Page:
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- Mother charged after toddler falls out of moving car (7/29/16)3
- Seeking new history: Centurion Development buys former Woolworth building at 1 N. Main St. (7/28/16)5
- Police: Child's video revealed stepfather's abuse of sibling (7/28/16)3
- Cape resident gets seven years in prison for shooting at man (7/26/16)1
- Governor signs Rep. Swan bill that equalizes child-custody criteria (7/6/16)5
- Former Scott City mayor refutes claims made about loss of curbside recycling pickup (7/26/16)
- Burglary of trailer leaves its residents homeless (7/27/16)4
- Cape to get small-market ride-sharing service carGO (7/29/16)10
- Foot plots provide habitats and nutrition to attract wildlife, grow populations (7/18/16)
Antidepressant use might help explain suicide dip, study sugges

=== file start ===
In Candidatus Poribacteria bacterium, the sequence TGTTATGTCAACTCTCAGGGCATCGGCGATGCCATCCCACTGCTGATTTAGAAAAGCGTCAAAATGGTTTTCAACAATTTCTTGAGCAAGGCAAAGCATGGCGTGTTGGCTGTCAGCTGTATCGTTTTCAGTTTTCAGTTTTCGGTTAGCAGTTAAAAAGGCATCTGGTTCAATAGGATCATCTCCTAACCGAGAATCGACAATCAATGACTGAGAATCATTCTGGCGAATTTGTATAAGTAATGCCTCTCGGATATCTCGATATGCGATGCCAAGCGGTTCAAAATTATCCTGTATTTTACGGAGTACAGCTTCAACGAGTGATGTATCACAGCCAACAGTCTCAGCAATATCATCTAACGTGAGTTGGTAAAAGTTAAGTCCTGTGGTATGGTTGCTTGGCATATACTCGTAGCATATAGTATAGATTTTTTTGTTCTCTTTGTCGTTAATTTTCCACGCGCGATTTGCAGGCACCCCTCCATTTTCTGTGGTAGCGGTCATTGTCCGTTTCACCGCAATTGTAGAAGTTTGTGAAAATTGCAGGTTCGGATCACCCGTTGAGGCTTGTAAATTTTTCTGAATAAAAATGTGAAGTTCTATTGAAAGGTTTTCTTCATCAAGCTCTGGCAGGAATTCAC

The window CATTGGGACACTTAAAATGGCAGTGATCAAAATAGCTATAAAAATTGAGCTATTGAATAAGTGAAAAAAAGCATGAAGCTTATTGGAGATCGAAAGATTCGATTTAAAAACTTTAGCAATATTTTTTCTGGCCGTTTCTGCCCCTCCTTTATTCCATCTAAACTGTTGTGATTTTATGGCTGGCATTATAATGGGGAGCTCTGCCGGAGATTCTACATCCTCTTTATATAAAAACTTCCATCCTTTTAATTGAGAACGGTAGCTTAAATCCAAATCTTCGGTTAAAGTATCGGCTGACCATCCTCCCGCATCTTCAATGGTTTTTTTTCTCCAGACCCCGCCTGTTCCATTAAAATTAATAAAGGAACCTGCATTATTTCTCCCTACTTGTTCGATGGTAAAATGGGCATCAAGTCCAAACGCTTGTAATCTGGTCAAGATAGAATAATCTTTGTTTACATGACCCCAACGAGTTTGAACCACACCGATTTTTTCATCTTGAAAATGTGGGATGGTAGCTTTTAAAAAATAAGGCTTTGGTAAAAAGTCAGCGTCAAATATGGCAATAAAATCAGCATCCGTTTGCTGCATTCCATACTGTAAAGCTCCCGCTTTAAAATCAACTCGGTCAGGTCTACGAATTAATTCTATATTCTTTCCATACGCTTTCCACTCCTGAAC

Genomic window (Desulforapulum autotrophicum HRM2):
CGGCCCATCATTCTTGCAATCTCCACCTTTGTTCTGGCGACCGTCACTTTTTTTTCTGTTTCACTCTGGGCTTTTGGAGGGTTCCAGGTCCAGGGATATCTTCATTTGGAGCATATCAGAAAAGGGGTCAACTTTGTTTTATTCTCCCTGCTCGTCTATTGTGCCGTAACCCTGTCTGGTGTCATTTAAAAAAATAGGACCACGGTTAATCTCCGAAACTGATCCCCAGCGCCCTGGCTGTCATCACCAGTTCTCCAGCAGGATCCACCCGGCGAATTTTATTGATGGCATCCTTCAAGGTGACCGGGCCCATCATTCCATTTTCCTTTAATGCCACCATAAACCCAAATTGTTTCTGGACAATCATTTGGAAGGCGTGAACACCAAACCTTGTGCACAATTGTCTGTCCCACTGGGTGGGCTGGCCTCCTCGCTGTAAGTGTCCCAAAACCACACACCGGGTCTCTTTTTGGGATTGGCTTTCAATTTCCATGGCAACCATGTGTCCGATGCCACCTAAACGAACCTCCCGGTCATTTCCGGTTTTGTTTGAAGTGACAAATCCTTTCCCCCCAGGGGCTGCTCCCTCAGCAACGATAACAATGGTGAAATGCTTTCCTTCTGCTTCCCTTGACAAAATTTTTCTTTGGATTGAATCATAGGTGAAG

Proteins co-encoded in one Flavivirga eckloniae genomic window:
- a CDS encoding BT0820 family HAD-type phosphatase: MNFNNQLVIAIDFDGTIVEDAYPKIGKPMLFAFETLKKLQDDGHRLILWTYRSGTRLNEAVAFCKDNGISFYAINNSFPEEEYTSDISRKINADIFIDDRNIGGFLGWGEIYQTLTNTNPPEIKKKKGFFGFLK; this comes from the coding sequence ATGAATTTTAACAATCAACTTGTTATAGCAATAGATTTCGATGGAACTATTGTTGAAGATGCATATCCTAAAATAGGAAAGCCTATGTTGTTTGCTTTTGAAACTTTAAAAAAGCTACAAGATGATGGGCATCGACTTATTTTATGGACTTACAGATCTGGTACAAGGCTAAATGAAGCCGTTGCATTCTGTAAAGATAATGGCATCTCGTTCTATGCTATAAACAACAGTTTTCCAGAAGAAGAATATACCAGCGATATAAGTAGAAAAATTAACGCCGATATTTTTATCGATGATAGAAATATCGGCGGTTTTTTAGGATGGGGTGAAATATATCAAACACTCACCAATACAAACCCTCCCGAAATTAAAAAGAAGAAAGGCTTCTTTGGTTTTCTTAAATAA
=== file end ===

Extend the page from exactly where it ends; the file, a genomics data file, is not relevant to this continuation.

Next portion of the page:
NEW YORK -- Greater use of antidepressants might be driving down the nation's suicide rate, an analysis suggests.
From 1995 to 1998, prescriptions for relatively recent antidepressants like Prozac rose 41 percent, while the age-adjusted national suicide rate dipped about 6 percent, said Dr. John Mann, a psychiatry professor at Columbia University.
"There may be a relationship," Mann said in an interview. "We don't know for sure ... (but) that's our hypothesis."
It makes sense, since depression or related illness is often seen in people who commit suicide, said Mann, who discussed his analysis at a presentation sponsored by the American Foundation for Suicide Prevention.
John Kalafat, president of the American Association of Suicidology cautioned that the results don't prove Mann's hypothesis.
"It's a correlation, and of course correlations don't prove causation," said Kalafat. "He's entitled to speculate (but) there's no way to go beyond speculation."
Suicide took 30,575 American lives in 1998, according to federal data.